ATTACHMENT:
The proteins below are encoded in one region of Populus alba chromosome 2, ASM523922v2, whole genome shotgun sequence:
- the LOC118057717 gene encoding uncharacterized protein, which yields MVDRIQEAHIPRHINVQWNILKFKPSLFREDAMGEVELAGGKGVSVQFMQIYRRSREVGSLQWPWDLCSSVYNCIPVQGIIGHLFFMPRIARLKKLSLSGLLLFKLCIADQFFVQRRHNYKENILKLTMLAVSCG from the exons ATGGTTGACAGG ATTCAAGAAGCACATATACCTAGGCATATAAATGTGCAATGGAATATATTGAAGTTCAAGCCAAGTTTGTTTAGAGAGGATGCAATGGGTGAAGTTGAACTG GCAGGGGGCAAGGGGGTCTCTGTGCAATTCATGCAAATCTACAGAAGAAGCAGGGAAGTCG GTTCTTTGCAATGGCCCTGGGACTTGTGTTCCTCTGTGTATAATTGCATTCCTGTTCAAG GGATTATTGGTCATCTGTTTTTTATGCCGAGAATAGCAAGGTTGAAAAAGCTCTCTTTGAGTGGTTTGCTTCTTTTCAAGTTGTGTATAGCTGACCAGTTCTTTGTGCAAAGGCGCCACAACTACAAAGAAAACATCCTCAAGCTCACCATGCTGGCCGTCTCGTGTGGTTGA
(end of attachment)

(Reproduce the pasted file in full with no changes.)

The proteins below are encoded in one region of Populus alba chromosome 2, ASM523922v2, whole genome shotgun sequence:
- the LOC118057717 gene encoding uncharacterized protein, which yields MVDRIQEAHIPRHINVQWNILKFKPSLFREDAMGEVELAGGKGVSVQFMQIYRRSREVGSLQWPWDLCSSVYNCIPVQGIIGHLFFMPRIARLKKLSLSGLLLFKLCIADQFFVQRRHNYKENILKLTMLAVSCG from the exons ATGGTTGACAGG ATTCAAGAAGCACATATACCTAGGCATATAAATGTGCAATGGAATATATTGAAGTTCAAGCCAAGTTTGTTTAGAGAGGATGCAATGGGTGAAGTTGAACTG GCAGGGGGCAAGGGGGTCTCTGTGCAATTCATGCAAATCTACAGAAGAAGCAGGGAAGTCG GTTCTTTGCAATGGCCCTGGGACTTGTGTTCCTCTGTGTATAATTGCATTCCTGTTCAAG GGATTATTGGTCATCTGTTTTTTATGCCGAGAATAGCAAGGTTGAAAAAGCTCTCTTTGAGTGGTTTGCTTCTTTTCAAGTTGTGTATAGCTGACCAGTTCTTTGTGCAAAGGCGCCACAACTACAAAGAAAACATCCTCAAGCTCACCATGCTGGCCGTCTCGTGTGGTTGA